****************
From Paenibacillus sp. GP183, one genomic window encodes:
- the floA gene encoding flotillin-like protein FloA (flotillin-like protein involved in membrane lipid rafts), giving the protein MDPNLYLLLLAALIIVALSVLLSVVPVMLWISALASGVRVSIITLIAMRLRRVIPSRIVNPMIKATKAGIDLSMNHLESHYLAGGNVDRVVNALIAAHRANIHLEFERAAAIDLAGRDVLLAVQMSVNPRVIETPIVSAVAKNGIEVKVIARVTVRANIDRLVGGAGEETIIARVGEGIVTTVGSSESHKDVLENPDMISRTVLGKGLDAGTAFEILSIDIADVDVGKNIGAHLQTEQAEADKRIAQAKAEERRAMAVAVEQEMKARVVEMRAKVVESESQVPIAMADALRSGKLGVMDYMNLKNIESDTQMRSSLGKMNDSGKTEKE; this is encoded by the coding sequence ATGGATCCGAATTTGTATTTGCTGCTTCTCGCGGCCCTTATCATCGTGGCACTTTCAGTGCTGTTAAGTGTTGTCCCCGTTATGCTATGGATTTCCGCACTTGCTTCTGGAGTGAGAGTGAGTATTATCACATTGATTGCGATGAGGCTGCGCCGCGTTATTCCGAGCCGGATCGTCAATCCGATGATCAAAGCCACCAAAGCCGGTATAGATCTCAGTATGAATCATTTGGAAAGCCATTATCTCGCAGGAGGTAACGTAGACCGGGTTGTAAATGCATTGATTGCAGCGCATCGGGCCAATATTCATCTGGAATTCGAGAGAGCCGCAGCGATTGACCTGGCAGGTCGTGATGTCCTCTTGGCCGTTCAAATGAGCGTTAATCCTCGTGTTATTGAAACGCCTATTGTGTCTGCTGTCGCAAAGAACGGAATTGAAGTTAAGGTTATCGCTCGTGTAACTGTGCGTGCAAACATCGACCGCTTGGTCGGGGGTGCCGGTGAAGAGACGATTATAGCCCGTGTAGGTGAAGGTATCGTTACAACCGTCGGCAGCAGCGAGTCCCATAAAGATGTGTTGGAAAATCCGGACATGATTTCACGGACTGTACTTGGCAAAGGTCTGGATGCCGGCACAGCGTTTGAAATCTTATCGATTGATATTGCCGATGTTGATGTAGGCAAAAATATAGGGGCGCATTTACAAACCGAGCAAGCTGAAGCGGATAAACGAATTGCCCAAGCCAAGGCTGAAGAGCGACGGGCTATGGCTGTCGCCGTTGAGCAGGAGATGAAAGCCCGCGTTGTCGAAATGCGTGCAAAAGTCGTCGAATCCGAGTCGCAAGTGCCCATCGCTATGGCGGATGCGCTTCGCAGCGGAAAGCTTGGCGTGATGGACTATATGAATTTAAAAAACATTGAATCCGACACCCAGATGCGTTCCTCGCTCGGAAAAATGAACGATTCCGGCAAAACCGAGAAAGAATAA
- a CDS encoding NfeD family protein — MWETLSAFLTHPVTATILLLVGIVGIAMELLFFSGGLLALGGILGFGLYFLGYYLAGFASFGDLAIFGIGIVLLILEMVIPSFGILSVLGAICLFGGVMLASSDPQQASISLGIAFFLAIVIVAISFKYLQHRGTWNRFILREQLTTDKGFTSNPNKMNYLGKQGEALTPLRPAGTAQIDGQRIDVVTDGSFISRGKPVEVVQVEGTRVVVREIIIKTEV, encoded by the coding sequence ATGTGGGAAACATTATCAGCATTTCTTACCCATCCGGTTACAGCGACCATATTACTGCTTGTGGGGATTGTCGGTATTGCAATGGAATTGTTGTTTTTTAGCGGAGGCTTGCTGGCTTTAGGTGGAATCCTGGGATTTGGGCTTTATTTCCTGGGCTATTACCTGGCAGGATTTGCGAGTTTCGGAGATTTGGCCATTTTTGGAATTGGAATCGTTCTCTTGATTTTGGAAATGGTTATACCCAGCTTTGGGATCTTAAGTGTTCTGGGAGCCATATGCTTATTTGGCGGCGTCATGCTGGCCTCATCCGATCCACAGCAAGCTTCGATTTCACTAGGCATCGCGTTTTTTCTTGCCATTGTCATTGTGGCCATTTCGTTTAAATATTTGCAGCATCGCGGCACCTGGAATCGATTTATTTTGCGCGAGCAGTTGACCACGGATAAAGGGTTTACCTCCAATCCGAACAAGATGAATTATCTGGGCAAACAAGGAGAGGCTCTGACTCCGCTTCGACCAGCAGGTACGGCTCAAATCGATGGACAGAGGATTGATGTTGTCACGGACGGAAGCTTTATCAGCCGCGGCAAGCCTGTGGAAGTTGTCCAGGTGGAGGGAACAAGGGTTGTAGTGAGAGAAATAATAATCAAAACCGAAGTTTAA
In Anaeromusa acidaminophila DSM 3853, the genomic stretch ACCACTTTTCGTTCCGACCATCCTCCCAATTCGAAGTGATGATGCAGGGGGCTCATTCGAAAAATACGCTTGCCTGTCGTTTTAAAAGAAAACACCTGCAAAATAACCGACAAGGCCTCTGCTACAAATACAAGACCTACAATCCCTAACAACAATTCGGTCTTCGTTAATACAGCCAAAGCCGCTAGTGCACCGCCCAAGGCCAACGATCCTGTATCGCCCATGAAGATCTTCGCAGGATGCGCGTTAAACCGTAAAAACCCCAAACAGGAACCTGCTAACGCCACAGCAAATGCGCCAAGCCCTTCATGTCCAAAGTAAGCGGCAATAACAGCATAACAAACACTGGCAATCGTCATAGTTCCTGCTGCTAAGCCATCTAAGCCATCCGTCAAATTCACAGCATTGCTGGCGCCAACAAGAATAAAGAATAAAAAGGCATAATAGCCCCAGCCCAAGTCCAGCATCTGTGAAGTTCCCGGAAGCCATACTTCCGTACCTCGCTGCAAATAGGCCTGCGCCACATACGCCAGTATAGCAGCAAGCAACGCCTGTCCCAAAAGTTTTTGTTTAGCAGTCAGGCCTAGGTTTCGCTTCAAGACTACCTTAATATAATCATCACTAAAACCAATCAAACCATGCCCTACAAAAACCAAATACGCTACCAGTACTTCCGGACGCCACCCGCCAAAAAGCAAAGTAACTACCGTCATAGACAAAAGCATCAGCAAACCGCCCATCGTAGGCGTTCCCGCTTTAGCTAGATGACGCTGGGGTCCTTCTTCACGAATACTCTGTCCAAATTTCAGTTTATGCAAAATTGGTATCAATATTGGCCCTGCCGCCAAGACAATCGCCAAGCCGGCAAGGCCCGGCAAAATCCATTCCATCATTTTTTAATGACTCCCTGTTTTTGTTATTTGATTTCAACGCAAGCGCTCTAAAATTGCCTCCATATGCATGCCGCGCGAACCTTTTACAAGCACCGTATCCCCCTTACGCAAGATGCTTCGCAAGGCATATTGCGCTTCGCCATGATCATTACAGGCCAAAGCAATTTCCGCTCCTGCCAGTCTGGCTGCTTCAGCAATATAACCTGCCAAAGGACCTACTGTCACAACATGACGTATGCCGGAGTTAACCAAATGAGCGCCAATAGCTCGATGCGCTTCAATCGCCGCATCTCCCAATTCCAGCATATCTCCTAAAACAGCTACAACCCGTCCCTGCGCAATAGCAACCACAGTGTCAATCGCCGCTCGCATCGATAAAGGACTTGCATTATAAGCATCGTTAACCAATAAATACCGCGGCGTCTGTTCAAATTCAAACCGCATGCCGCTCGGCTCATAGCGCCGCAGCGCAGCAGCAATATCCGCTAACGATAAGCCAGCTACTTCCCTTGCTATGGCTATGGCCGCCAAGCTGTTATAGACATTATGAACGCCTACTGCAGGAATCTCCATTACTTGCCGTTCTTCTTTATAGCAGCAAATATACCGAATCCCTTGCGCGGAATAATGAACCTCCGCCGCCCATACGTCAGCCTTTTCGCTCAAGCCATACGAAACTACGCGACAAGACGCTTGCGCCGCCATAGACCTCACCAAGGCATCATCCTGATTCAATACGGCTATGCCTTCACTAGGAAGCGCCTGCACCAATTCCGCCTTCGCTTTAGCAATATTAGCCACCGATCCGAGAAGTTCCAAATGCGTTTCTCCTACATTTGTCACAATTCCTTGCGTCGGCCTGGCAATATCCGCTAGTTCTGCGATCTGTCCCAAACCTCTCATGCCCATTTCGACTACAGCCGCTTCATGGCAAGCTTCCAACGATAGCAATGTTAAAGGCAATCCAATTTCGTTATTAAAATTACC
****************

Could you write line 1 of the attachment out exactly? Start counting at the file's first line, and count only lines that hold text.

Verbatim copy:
From Paenibacillus sp. GP183, one genomic window encodes: